Therefore, as I argue (and if I understand correctly your previous post as you also argue) p=0.5 for both cases. It is the third case, "At least one of them is a boy" that yields p=1/3. Part of the confusion is that in his explanation Al-Khalili uses the phrase "At least one of them is a boy" as if it is equivalent to "I have only checked one of them and it's a boy", which we both seem to agree that is not actually equivalent.

Best regards...

Re: The role of prior knowledge in probability.

Dear All,

Having thought about all the replies I am still unable to come to any other conclusion than that the probability that both cats are male is 0.5. Whatever terminology the shop use, whether it be "I have only checked one of them and it's a boy" or "I have checked the tabby and it's a boy" or even if they had said "At least one of them is a boy" I now know that there is only the other cat to consider i.e is it boy or girl. I quite understand that if you don't know the sex of either then it is a one in four chance that both are boys, but once one of them is identified as a boy, and it matters not to my mind whether it is the black or tabby, then it is the sex of only one that is unknown.

Considering the two coin analogy, supposing I toss them both (call them coins A and B). I look at A (or B) and find it shows heads. I then say to you "What is the probability that the other coin shows heads". I think you will tell me the probability is 0.5. That being the case the probability that both coins show heads is also now 0.5.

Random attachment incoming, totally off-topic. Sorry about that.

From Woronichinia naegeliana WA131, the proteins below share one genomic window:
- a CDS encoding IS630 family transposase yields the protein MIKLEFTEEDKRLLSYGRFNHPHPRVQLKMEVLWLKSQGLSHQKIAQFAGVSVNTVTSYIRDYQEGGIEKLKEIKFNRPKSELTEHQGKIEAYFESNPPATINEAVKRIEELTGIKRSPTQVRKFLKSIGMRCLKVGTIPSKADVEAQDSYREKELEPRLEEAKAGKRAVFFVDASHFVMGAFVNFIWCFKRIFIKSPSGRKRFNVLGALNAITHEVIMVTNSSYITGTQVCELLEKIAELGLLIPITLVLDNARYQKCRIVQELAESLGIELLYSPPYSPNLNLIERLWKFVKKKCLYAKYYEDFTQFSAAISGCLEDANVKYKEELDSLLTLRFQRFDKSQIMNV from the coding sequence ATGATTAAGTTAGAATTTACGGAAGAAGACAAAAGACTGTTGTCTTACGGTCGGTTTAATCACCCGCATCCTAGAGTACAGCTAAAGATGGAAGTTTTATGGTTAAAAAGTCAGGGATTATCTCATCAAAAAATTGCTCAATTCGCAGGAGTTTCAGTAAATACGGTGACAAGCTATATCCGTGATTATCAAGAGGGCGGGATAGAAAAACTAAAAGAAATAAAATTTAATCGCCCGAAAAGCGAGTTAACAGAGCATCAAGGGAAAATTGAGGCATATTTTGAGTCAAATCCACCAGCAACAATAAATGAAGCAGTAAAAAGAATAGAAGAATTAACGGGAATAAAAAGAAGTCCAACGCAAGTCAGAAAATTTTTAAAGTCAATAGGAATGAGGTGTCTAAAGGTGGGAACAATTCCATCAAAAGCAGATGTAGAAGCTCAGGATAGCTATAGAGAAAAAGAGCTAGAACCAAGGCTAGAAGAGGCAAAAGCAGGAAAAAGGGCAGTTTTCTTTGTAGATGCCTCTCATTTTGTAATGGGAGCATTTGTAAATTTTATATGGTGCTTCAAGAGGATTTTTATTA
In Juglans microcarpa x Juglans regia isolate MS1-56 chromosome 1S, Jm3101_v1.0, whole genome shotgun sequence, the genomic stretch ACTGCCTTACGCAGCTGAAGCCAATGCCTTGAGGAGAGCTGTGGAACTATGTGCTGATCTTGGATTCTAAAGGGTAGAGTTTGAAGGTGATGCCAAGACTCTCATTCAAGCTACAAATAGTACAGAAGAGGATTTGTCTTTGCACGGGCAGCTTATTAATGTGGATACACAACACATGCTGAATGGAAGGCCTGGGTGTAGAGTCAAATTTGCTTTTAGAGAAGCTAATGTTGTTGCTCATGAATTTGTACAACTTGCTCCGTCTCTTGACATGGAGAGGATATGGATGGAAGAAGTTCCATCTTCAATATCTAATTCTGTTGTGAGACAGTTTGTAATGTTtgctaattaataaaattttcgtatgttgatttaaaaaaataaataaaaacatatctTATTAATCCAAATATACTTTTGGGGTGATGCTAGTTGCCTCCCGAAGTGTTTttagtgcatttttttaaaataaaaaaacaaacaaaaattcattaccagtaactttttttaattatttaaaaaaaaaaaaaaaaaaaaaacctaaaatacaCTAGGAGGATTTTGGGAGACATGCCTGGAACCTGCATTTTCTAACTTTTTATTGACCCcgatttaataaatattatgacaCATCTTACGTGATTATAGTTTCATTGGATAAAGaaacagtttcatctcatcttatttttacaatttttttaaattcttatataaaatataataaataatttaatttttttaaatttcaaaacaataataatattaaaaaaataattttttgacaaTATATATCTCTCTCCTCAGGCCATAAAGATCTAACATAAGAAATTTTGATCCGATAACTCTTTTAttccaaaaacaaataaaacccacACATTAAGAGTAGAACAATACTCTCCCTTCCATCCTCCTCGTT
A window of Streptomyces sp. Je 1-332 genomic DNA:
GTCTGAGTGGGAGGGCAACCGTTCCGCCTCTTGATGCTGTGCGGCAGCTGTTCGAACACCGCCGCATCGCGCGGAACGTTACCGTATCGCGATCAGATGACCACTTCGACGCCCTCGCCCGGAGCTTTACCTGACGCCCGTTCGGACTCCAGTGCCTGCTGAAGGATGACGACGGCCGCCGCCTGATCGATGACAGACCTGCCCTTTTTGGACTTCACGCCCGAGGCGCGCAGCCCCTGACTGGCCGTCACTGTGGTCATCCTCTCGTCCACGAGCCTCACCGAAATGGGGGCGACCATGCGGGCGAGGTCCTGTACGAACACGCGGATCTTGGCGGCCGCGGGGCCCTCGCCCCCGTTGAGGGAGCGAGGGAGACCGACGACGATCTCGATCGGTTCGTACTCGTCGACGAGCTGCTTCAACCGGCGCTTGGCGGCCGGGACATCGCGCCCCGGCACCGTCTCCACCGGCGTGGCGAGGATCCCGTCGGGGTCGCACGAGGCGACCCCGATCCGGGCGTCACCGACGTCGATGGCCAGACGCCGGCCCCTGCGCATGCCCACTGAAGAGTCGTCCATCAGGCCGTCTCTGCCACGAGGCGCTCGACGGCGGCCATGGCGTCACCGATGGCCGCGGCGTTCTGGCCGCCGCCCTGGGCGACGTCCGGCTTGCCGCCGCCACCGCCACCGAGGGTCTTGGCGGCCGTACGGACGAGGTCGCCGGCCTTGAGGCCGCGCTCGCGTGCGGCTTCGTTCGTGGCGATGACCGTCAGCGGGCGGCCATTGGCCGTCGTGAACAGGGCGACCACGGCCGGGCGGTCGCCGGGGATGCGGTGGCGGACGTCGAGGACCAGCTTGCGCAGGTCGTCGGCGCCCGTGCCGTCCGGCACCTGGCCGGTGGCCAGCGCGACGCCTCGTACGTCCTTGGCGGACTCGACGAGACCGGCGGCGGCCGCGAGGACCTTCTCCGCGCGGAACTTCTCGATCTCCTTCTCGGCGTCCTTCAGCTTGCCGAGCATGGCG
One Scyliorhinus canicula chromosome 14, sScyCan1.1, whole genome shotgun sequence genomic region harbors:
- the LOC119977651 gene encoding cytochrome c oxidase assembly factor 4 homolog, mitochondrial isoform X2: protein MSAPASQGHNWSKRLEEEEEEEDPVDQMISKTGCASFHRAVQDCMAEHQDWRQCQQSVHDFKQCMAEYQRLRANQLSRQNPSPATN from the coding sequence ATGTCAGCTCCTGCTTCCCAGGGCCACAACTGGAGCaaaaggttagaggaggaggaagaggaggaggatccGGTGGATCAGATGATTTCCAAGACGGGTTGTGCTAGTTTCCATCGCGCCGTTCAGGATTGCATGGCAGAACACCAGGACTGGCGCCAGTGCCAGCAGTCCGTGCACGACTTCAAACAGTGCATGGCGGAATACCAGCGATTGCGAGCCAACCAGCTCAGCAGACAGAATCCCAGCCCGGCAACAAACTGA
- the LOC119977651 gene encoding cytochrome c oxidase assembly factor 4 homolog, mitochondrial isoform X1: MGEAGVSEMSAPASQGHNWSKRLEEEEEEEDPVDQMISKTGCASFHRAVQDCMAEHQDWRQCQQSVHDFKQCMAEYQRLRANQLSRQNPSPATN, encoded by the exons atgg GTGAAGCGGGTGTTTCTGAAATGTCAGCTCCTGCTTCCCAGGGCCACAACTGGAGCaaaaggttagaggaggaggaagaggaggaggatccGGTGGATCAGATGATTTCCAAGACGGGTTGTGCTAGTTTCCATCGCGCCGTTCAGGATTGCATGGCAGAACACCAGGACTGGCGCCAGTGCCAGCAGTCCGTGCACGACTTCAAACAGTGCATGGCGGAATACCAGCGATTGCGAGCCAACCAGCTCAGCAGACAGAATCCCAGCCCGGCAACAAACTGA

Kind regards to all for trying to put me on the right track.

Re: The role of prior knowledge in probability.

Dear gordonX, let me set some context regarding probabilities, their calculation and interpretation. Although there are several approaches to probabilities (subjective probabilities, frequentism, Bayesian inference), the most successful is the axiomatic approach of modern probability theory. A basic concept of this theory is the sample space of the possible outcomes and a measure of probability. According to this theory you are free to assign any probability values to the outcomes (as long as you are consistent with the axioms). Then, you can use the theory to calculate the probabilities of events which are subsets of the sample space. Most of the controversy around probability problems is about the first step of assigning probability values to outcomes. It all comes down to what assumptions you are using and how accurate is the description of the problem. Thus, in our case all three phrases are equivalent and result to p=1/2 only if you assume that in all cases only one of the kittens is checked. On the other hand, if you assume that hearing "At least one of them is a boy" means that someone checks both kittens and iff at least one is a boy he lets you know about it you are compelled to assign equal probabilities to b-b, b-g and g-b yielding p=1/3. When I say you are compelled, I mean by philosophical reasons like the principle of indifference, symmetry etc (but not by modern probability theory which does not examine how the initial values are derived). I hope this explanation is helpful.

Best regards...

Re: The role of prior knowledge in probability.

Dear zzephod, following my previous post I have to comment that uniformity is a popular assumption. However, it is often overused. For example in the experiment you propose you suggest using a bicolor coin (resulting to uniform probabilities for checking the monocolored coins). There is no reason to assume that. You can check only the first coin with probability q and only the second coin with probability 1-q. In this case however it doesn't change the results of the experiment. No matter what value you assign to q, p is always 1/2.

Best regards...